The Unavoidable Social Change and the Avoidable Impact on the elderly: Our aging Society and the Deficiencies of the Systems 1 Presentedby:
Our research questions Are there any changes in the elderly society in Hong Kong? If so, what are they? CanHongKong’sexisting welfare policies adequate to handle the change? 2
Research Methods Literature review Focusgroupstudiesanda total of 5 one-to-one in-depth interviews and 3 NGOs group were conduct at NGO premises in October 2009. (Duetoagreement,individual and organizationshavetobe remain anonymous) 3
3 Major findings Characteristics of our Aging society Hong Kong existing elderly welfare policies The deficiencies of the existingelderlywelfare policies Summaryandrecommendation 4
Characteristics of our aging society (1)Increasing of life expectancy In 2006, the life expectancy at birth was 79.5 years for males and 85.6 years for females, and is expected to increase to 82.7 and 88.3 in 2036 The conventional retirement age is set at 65, avg. life expectancy is over 80 for both men and women. Thus, the elderly will experience a longer period of retirement life and that society will have to take care of more elderly people (Chou and Chow, 2005) 6
Characteristic of our aging society (2) Agingpopulationtrend=moreelderly Population Projection in Hong Kong from 2006 to 2036 Source: Census and Statistics Department, Hong Kong Population Projections 2007-2036
In 2006, 12.4% of the Hong Kong population was aged 65 and above, and the trends keep increasing.
By 2036, over 25% or 2 million people of our population is estimated.
Characteristic of our aging society (3)Lower fertility rate=lessyouths Fertility Rate projection in Hong Kong from 2006 to 2036 Source: Census and Statistics Department, Hong Kong Population Projections 2007-2036
The total fertility rate has a trend of decreasing for three decades.
The total fertility rate is expected to decrease from 984 in 2006 to 900 in 2036
Characteristics of our aging society (4)-Higher dependency ratio - Dependency ratio is an age-population ratio of those typically not in the labor force(the dependent part and those typically in the labor force(the productive part).
As the ratio increases, there means an increased burden on the productive part of the society to maintain the social securities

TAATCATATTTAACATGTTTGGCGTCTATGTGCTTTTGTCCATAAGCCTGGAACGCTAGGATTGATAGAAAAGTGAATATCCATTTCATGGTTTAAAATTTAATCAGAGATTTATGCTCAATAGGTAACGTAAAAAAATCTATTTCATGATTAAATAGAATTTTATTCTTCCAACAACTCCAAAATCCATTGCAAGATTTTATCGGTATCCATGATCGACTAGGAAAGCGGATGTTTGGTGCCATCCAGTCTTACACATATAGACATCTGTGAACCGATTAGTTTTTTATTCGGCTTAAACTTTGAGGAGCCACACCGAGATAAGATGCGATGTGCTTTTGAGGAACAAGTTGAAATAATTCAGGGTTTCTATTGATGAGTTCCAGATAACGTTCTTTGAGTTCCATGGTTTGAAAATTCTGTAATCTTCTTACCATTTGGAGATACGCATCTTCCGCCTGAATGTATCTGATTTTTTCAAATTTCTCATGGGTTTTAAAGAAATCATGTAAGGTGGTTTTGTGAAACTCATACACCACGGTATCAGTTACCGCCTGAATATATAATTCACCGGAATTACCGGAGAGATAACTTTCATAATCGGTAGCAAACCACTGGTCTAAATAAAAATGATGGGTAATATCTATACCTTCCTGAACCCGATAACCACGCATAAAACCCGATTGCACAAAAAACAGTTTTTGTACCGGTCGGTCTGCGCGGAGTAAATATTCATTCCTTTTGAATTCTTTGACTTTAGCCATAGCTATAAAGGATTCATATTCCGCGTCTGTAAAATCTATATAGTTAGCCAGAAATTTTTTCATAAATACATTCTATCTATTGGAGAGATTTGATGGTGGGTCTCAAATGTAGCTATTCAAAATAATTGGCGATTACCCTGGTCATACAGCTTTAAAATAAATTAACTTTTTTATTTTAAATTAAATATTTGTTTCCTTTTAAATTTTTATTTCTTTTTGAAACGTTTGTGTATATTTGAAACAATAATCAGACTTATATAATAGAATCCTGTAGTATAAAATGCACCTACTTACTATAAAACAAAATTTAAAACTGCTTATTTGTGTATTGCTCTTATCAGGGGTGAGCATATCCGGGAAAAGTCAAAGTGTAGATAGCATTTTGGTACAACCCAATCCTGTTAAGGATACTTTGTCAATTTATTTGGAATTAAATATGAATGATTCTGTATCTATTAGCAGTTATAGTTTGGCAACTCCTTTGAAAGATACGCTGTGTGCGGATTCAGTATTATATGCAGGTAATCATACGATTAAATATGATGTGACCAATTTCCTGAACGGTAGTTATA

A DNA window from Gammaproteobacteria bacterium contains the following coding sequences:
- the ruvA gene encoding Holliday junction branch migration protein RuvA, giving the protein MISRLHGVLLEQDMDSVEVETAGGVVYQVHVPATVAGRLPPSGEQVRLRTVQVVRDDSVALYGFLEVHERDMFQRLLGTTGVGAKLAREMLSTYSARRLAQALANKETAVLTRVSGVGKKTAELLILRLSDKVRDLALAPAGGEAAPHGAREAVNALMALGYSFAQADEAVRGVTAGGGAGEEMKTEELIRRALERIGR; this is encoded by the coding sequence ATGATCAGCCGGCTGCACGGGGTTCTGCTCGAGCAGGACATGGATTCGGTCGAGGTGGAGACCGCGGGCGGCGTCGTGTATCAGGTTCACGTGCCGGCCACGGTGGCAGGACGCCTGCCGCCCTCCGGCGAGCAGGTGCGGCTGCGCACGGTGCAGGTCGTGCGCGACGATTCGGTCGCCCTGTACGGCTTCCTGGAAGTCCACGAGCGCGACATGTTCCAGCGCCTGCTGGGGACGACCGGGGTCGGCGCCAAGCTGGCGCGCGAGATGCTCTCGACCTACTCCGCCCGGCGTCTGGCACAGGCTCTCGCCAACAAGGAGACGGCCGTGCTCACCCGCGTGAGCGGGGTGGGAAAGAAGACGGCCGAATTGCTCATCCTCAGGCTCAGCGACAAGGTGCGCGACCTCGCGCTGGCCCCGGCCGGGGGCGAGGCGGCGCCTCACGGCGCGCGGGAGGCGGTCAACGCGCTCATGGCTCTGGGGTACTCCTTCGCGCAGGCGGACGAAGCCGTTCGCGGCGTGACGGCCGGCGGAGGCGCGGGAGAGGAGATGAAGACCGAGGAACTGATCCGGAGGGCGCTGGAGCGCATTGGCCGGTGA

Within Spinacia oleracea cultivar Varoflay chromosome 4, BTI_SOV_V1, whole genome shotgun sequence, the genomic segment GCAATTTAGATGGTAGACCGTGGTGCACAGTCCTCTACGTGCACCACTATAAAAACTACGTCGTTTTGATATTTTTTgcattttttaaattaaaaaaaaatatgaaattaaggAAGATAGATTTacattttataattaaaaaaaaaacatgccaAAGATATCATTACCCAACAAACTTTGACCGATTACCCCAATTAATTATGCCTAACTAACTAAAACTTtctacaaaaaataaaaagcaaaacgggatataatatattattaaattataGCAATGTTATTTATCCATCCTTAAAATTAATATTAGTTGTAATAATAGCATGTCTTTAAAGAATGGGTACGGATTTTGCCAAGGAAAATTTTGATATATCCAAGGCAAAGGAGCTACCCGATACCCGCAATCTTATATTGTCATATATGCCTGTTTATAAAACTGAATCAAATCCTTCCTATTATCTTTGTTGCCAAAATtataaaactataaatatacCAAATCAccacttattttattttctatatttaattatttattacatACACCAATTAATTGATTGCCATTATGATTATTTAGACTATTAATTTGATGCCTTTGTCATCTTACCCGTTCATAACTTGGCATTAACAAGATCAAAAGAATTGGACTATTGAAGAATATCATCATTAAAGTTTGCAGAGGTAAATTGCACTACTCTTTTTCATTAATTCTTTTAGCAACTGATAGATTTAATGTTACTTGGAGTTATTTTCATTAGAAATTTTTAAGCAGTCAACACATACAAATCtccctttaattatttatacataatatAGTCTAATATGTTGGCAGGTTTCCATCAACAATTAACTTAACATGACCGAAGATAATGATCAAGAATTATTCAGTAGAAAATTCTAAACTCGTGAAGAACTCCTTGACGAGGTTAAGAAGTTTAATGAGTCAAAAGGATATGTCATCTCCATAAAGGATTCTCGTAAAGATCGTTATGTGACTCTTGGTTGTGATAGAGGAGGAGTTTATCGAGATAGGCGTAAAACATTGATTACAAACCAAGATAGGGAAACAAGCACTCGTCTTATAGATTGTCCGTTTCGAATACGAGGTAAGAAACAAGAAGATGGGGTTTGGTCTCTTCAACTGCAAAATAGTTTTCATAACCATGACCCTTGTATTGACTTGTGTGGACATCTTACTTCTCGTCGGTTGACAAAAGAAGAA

Median Age and Dependency ratio projection in Hong Kong from 2006 to 2036 Source: Census and Statistics Department, Hong Kong Population Projections 2007-2036 As projected, the median age and overall dependency ratio will increase from 39.6 years old and 354 in 2006 to 46.1 years old and 611 respectively in 2036. Conclusion: There will be an increased burden on the economically productive population to provide for the upbringing of the young and pensions for the aged. Characteristics of our aging society (5)- Higher dependency ratio 10
Characteristics of our aging society (6) Low education and skills elderly The proportion of the elderly have an education level of primary or below are 75% of the elderly in 2006 Opportunities for elderly women to receive education have been overwhelmingly lower than for older men. This explains why the present older generation finds it hard to stay in the labor force, especially elderly women. low educational attainment of the elderly, engaged in non-skilled and low-rank positions, their median income is $6,500, which is around 65% of the median income of the whole working population. (2006 Population By-Census Office). Elderly require savings as their major financial source Major source of Income is from were interest from savings/fixed deposits or dividends from stocks (89%), financial support from children (58.4%) and old age allowance (51.6%), while 12.5% received salary and 12% comprehensive social security assistance (Census and Statistics Department, 2000) Among the 900,000 old people, around 269,000 or 32.1% of them were classified as poor.(the Hong Kong Council of Social Service and the Hong Kong Social Security Society , 2009) 11